Under nutrition in women linked with their unequal status
The unequal social status of women could play a significant role in the mysterious high under nutrition levels. India has higher than expected levels of stunting and under-weight among children and adults. It’s quite perplexing that children in India are shorter on average and even than poorer children in sub-Saharan Africa. But children’s poor growth is no surprise, given the enormous range of threats to early life health and net nutrition, sanitation and the disease environment, problematic feeding practices, and low social status of young women.
Key observations of Experts:
- Nobel laureate Amartya Sen focused on food availability and consumption and as per him food consumption alone does not explain the scale of India’s under-nutrition.
- Dean Spears, an economist, has shown that poor sanitation and open defecation in particular which can be accounted for a large part of the international variation in height, including that between India and sub-Saharan Africa.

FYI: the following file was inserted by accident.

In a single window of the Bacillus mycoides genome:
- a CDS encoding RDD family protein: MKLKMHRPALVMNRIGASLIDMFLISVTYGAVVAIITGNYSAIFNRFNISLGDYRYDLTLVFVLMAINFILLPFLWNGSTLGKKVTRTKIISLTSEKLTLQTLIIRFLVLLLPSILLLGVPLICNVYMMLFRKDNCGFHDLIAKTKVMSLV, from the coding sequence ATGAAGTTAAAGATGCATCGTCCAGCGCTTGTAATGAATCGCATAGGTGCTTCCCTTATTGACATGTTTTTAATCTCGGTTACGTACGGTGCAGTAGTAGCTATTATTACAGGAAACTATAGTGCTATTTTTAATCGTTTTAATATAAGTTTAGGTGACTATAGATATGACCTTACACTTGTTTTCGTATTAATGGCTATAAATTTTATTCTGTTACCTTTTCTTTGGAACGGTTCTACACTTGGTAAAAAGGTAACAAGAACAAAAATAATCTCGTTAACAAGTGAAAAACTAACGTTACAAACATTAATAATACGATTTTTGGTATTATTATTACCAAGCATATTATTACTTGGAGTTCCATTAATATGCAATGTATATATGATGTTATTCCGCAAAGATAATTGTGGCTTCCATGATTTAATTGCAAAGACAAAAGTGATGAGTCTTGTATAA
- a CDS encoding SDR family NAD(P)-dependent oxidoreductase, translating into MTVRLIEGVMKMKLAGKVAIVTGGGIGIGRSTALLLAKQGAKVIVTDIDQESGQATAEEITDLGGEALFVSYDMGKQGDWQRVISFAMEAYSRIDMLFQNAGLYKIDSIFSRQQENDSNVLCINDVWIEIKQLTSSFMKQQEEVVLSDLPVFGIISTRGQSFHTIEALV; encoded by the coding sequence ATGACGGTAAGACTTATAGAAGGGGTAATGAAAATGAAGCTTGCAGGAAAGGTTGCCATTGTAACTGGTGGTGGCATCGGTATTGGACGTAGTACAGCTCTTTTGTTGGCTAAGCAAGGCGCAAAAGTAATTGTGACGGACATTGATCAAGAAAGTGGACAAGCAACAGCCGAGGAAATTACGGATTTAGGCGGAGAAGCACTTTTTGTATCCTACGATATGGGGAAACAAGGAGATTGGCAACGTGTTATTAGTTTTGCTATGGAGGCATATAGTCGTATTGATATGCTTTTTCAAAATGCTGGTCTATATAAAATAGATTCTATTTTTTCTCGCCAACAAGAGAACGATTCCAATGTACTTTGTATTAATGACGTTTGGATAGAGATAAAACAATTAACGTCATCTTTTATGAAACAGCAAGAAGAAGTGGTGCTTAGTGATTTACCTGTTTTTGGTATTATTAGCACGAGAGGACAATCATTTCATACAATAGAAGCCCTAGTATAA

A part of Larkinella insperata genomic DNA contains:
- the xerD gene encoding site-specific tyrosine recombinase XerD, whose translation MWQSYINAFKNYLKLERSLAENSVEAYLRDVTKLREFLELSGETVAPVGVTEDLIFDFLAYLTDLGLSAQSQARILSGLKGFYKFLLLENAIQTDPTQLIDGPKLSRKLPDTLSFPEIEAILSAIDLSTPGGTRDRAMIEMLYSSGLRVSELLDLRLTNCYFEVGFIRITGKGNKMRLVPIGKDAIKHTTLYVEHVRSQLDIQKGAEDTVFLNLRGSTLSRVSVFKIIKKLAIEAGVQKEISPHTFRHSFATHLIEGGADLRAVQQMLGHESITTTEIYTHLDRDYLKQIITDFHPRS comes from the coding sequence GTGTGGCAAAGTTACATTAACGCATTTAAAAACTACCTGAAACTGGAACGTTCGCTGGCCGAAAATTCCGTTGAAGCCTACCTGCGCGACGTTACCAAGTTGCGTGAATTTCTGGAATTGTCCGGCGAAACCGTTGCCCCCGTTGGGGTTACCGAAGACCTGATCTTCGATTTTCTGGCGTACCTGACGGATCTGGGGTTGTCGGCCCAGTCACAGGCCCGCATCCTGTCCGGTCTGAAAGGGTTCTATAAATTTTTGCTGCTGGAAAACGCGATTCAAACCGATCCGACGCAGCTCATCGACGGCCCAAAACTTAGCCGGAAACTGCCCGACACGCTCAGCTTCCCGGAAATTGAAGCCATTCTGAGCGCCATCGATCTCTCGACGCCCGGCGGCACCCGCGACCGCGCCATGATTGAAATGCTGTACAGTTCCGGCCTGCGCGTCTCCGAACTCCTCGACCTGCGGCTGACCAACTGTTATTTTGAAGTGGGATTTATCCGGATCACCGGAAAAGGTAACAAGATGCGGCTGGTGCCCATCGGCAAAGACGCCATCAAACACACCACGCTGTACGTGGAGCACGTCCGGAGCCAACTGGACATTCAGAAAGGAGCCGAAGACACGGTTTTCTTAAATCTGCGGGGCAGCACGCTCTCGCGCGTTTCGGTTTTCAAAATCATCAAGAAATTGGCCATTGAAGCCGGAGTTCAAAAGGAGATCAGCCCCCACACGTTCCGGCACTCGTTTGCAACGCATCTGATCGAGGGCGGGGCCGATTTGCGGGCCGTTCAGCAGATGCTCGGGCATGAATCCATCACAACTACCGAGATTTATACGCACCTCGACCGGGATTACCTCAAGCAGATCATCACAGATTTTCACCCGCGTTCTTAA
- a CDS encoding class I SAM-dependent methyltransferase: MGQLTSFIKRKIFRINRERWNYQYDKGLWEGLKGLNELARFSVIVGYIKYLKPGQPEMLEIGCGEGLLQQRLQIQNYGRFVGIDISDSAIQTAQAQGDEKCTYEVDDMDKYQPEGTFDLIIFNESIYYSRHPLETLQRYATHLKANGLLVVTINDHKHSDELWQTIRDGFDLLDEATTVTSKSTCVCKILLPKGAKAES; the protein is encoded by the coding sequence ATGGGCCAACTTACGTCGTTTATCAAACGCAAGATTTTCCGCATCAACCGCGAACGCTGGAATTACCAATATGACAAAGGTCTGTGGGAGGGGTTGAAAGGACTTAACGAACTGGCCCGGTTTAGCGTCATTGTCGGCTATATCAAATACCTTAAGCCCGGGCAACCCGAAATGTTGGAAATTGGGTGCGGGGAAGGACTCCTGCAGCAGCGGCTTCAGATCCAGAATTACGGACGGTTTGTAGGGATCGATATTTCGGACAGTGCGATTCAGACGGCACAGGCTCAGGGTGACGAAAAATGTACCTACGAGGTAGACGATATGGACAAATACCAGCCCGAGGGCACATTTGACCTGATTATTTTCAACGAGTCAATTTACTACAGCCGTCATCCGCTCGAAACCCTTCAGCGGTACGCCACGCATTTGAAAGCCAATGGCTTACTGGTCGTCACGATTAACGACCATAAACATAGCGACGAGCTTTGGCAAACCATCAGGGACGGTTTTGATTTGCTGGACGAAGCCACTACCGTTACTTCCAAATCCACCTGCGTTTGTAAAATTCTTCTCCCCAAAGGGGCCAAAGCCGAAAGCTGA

- Diane Coffey an economist and a PhD candidate at the Office of Population Research at Princeton University, along with Reetika Khera of the IIT, Delhi has shown that the younger daughters-in-law in a rural joint family have shorter children on average event after controlling other possible factors. As per him, the difference in status between two daughters-in-law is small compared to other social hierarchies in Indian society, such as between men and women, and between high and low caste people. It is possible that these larger status differences also have important implications for Indian children’s health and well-being.
- Research by Angus Deaton, Professor of Economics at Princeton University, has shown that Indian women’s nutrition is not improving at the same pace as men’s. He has found that Indian men’s heights are growing at nearly three times the rates of women and the gap is widening and genetic variations across and between countries are not important for height.